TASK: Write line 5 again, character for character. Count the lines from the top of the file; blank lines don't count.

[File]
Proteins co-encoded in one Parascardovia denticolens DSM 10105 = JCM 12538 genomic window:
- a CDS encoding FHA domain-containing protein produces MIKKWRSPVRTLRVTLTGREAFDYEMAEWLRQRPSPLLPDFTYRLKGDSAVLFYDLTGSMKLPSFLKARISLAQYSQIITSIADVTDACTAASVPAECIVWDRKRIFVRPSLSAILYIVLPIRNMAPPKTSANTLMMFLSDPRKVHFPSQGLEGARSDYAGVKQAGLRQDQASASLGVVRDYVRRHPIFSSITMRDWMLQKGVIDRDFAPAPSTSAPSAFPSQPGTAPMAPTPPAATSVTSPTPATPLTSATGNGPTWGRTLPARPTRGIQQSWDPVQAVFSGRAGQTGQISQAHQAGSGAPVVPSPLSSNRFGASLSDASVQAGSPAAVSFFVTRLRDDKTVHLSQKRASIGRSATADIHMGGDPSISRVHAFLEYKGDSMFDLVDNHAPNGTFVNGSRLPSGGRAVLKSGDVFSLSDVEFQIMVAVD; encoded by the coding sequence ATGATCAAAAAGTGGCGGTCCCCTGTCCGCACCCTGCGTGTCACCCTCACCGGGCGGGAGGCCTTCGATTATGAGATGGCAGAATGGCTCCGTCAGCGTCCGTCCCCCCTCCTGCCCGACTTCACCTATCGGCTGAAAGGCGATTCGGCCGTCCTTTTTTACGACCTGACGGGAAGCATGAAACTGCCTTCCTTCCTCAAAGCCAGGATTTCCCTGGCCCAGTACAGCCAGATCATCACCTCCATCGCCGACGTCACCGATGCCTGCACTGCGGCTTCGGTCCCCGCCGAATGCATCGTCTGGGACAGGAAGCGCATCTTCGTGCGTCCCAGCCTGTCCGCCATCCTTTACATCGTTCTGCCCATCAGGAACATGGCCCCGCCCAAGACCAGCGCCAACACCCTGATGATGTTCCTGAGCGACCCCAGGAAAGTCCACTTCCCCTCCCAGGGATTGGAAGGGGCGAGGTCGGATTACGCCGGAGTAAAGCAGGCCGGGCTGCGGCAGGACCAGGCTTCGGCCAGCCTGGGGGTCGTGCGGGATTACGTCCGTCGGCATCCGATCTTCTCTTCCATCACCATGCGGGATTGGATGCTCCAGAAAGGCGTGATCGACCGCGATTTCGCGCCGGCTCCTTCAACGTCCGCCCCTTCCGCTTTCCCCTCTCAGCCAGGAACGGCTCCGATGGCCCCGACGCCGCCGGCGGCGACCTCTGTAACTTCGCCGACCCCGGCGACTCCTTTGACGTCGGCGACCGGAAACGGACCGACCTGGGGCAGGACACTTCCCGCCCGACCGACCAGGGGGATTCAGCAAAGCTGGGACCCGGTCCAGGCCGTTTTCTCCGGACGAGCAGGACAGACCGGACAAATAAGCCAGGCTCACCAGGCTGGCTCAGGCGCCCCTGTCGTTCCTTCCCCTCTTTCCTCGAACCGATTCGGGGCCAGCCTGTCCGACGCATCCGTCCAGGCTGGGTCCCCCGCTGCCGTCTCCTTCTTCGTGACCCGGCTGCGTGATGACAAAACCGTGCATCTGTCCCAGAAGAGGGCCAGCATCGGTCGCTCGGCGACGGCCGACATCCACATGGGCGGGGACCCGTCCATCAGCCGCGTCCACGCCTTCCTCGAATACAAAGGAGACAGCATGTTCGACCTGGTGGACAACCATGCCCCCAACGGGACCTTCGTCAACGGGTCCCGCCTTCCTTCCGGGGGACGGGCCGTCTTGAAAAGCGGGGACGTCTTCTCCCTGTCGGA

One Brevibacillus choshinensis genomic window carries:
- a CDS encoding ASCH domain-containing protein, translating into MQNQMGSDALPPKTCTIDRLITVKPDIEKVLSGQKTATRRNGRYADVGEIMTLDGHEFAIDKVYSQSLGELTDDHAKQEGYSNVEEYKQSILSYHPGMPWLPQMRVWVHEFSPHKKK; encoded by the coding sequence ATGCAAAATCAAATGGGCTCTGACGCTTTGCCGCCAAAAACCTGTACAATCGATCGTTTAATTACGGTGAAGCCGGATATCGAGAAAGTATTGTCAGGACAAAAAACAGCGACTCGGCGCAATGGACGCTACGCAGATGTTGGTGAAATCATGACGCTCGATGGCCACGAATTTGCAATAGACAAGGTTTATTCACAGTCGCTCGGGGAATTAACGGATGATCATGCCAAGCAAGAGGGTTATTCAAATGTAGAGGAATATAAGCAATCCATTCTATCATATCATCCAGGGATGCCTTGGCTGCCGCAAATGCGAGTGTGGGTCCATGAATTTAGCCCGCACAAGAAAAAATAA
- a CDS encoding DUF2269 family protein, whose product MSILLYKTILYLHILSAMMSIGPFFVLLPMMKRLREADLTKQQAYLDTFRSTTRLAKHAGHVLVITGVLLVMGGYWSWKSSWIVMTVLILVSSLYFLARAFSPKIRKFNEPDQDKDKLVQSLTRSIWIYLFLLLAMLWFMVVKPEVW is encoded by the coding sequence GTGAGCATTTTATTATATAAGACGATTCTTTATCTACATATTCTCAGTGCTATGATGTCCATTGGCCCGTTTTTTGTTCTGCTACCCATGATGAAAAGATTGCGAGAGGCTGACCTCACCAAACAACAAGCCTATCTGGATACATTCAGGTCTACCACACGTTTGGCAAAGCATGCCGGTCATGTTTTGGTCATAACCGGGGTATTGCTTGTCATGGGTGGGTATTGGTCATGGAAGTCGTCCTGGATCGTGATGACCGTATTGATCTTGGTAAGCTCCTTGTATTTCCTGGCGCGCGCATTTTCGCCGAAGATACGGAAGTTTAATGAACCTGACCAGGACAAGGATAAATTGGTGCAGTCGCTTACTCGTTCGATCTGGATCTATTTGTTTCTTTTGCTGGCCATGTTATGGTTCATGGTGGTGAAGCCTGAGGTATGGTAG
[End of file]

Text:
- a CDS encoding DUF2269 family protein, whose product MSILLYKTILYLHILSAMMSIGPFFVLLPMMKRLREADLTKQQAYLDTFRSTTRLAKHAGHVLVITGVLLVMGGYWSWKSSWIVMTVLILVSSLYFLARAFSPKIRKFNEPDQDKDKLVQSLTRSIWIYLFLLLAMLWFMVVKPEVW is encoded by the coding sequence GTGAGCATTTTATTATATAAGACGATTCTTTATCTACATATTCTCAGTGCTATGATGTCCATTGGCCCGTTTTTTGTTCTGCTACCCATGATGAAAAGATTGCGAGAGGCTGACCTCACCAAACAACAAGCCTATCTGGATACATTCAGGTCTACCACACGTTTGGCAAAGCATGCCGGTCATGTTTTGGTCATAACCGGGGTATTGCTTGTCATGGGTGGGTATTGGTCATGGAAGTCGTCCTGGATCGTGATGACCGTATTGATCTTGGTAAGCTCCTTGTATTTCCTGGCGCGCGCATTTTCGCCGAAGATACGGAAGTTTAATGAACCTGACCAGGACAAGGATAAATTGGTGCAGTCGCTTACTCGTTCGATCTGGATCTATTTGTTTCTTTTGCTGGCCATGTTATGGTTCATGGTGGTGAAGCCTGAGGTATGGTAG